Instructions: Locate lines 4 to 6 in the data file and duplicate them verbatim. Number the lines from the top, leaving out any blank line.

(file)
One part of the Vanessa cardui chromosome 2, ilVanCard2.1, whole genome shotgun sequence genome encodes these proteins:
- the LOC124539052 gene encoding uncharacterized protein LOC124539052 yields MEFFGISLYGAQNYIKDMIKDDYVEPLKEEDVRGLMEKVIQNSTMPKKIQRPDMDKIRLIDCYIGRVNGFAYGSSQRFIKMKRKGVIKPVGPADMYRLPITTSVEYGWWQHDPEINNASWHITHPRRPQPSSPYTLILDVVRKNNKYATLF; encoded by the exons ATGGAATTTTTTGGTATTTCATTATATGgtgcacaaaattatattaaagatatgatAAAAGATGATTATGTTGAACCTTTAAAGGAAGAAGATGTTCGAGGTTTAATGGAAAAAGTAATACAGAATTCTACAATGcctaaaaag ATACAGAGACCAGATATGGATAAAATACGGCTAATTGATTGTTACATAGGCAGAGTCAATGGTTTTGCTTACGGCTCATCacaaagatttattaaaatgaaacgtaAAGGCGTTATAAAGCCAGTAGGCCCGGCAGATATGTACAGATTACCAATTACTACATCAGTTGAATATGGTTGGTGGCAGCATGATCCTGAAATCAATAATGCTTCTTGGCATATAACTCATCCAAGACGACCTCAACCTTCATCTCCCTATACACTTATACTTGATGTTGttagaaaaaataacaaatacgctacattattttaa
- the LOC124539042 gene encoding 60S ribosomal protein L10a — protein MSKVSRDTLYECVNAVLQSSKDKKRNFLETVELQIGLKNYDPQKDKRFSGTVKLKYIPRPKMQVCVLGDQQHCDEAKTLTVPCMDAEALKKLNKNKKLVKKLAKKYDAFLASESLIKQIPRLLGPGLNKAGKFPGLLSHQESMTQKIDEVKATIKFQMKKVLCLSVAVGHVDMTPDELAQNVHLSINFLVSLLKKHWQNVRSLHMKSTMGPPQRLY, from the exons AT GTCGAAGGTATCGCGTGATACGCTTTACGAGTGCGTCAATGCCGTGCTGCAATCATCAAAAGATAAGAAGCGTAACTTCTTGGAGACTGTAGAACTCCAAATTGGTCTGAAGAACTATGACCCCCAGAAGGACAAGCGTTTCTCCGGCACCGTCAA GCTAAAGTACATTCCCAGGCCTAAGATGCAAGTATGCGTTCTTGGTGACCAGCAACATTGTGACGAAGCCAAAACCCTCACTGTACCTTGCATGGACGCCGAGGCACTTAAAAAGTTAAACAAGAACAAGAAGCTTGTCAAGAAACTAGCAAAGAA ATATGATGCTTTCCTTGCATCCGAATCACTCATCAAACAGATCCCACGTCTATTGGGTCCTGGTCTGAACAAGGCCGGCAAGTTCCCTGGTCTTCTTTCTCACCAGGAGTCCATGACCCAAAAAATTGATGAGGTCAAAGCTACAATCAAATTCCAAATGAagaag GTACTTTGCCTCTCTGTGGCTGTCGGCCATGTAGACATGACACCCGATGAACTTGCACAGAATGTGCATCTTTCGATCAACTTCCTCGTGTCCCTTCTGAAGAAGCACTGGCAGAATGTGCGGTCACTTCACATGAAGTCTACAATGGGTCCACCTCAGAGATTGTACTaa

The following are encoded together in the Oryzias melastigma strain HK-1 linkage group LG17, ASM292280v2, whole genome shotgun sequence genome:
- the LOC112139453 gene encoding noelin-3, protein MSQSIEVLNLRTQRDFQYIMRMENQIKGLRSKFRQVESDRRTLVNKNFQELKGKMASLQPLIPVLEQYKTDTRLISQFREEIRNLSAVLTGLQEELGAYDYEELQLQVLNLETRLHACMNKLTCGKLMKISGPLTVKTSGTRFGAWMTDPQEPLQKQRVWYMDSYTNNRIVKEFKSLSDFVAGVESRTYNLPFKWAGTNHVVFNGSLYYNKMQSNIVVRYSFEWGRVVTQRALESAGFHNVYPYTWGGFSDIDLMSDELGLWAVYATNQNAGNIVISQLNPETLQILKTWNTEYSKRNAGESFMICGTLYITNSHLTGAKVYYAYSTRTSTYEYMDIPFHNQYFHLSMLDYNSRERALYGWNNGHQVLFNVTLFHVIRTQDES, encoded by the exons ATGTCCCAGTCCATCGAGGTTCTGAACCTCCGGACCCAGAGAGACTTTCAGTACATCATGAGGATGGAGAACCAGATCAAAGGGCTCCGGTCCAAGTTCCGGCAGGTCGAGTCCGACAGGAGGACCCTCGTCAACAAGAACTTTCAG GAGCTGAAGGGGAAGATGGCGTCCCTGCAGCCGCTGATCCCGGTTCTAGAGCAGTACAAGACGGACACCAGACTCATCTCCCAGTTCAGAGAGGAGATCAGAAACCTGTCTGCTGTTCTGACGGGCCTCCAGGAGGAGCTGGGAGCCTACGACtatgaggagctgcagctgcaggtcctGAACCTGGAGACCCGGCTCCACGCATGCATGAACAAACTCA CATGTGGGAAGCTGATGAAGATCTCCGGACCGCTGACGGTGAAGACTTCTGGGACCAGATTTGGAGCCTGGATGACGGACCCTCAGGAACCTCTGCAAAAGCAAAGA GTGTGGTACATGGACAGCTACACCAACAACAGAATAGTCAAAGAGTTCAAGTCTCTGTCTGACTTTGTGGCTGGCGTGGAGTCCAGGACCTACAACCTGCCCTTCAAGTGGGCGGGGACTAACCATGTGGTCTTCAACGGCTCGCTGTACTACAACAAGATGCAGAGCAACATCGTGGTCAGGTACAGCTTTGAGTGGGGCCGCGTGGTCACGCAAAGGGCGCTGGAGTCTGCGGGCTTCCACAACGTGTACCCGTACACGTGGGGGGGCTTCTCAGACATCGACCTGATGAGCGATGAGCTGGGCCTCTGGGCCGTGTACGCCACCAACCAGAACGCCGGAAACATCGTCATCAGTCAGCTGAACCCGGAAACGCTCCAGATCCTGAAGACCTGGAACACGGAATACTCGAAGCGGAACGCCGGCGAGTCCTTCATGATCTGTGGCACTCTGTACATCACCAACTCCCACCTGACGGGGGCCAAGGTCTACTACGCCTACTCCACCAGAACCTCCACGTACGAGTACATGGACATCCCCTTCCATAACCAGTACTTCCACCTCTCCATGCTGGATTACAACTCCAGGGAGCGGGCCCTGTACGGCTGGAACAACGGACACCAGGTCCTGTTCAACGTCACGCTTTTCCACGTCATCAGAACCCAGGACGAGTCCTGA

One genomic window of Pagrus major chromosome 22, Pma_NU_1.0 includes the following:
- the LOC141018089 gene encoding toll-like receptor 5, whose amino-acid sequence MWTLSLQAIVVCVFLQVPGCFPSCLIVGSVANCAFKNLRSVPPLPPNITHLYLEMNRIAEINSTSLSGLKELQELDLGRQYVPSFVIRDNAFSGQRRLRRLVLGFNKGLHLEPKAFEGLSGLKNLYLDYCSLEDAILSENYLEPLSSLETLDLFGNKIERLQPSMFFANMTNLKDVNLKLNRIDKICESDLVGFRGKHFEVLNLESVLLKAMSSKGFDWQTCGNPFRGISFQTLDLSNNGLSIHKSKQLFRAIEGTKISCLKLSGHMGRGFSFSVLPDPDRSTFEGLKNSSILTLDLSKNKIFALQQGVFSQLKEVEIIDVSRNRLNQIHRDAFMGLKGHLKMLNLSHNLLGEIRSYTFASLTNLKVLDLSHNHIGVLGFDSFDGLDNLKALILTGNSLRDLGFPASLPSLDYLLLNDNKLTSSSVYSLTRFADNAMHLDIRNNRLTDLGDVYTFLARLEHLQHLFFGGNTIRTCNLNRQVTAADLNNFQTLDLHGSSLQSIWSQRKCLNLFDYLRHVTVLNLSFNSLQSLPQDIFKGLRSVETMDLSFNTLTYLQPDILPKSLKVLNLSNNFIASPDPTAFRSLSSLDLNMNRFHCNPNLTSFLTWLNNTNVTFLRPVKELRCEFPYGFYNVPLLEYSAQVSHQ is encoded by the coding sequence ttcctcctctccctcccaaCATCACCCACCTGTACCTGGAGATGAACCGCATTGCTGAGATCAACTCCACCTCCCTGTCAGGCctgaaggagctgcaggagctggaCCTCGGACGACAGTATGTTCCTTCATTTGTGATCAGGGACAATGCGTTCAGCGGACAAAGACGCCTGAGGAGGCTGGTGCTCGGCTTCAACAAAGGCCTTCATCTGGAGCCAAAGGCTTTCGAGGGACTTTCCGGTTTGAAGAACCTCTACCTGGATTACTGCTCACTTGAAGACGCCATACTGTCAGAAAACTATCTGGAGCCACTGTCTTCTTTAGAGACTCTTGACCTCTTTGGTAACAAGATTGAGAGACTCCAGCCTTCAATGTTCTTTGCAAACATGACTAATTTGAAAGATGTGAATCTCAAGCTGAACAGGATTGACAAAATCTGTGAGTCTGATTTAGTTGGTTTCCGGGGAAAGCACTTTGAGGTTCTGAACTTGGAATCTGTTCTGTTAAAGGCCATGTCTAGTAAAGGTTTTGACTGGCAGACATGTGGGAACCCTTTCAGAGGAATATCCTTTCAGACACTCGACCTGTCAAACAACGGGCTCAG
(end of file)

The following are encoded together in the Oryzias melastigma strain HK-1 linkage group LG17, ASM292280v2, whole genome shotgun sequence genome:
- the LOC112139453 gene encoding noelin-3, protein MSQSIEVLNLRTQRDFQYIMRMENQIKGLRSKFRQVESDRRTLVNKNFQELKGKMASLQPLIPVLEQYKTDTRLISQFREEIRNLSAVLTGLQEELGAYDYEELQLQVLNLETRLHACMNKLTCGKLMKISGPLTVKTSGTRFGAWMTDPQEPLQKQRVWYMDSYTNNRIVKEFKSLSDFVAGVESRTYNLPFKWAGTNHVVFNGSLYYNKMQSNIVVRYSFEWGRVVTQRALESAGFHNVYPYTWGGFSDIDLMSDELGLWAVYATNQNAGNIVISQLNPETLQILKTWNTEYSKRNAGESFMICGTLYITNSHLTGAKVYYAYSTRTSTYEYMDIPFHNQYFHLSMLDYNSRERALYGWNNGHQVLFNVTLFHVIRTQDES, encoded by the exons ATGTCCCAGTCCATCGAGGTTCTGAACCTCCGGACCCAGAGAGACTTTCAGTACATCATGAGGATGGAGAACCAGATCAAAGGGCTCCGGTCCAAGTTCCGGCAGGTCGAGTCCGACAGGAGGACCCTCGTCAACAAGAACTTTCAG GAGCTGAAGGGGAAGATGGCGTCCCTGCAGCCGCTGATCCCGGTTCTAGAGCAGTACAAGACGGACACCAGACTCATCTCCCAGTTCAGAGAGGAGATCAGAAACCTGTCTGCTGTTCTGACGGGCCTCCAGGAGGAGCTGGGAGCCTACGACtatgaggagctgcagctgcaggtcctGAACCTGGAGACCCGGCTCCACGCATGCATGAACAAACTCA CATGTGGGAAGCTGATGAAGATCTCCGGACCGCTGACGGTGAAGACTTCTGGGACCAGATTTGGAGCCTGGATGACGGACCCTCAGGAACCTCTGCAAAAGCAAAGA GTGTGGTACATGGACAGCTACACCAACAACAGAATAGTCAAAGAGTTCAAGTCTCTGTCTGACTTTGTGGCTGGCGTGGAGTCCAGGACCTACAACCTGCCCTTCAAGTGGGCGGGGACTAACCATGTGGTCTTCAACGGCTCGCTGTACTACAACAAGATGCAGAGCAACATCGTGGTCAGGTACAGCTTTGAGTGGGGCCGCGTGGTCACGCAAAGGGCGCTGGAGTCTGCGGGCTTCCACAACGTGTACCCGTACACGTGGGGGGGCTTCTCAGACATCGACCTGATGAGCGATGAGCTGGGCCTCTGGGCCGTGTACGCCACCAACCAGAACGCCGGAAACATCGTCATCAGTCAGCTGAACCCGGAAACGCTCCAGATCCTGAAGACCTGGAACACGGAATACTCGAAGCGGAACGCCGGCGAGTCCTTCATGATCTGTGGCACTCTGTACATCACCAACTCCCACCTGACGGGGGCCAAGGTCTACTACGCCTACTCCACCAGAACCTCCACGTACGAGTACATGGACATCCCCTTCCATAACCAGTACTTCCACCTCTCCATGCTGGATTACAACTCCAGGGAGCGGGCCCTGTACGGCTGGAACAACGGACACCAGGTCCTGTTCAACGTCACGCTTTTCCACGTCATCAGAACCCAGGACGAGTCCTGA

One genomic window of Pagrus major chromosome 22, Pma_NU_1.0 includes the following: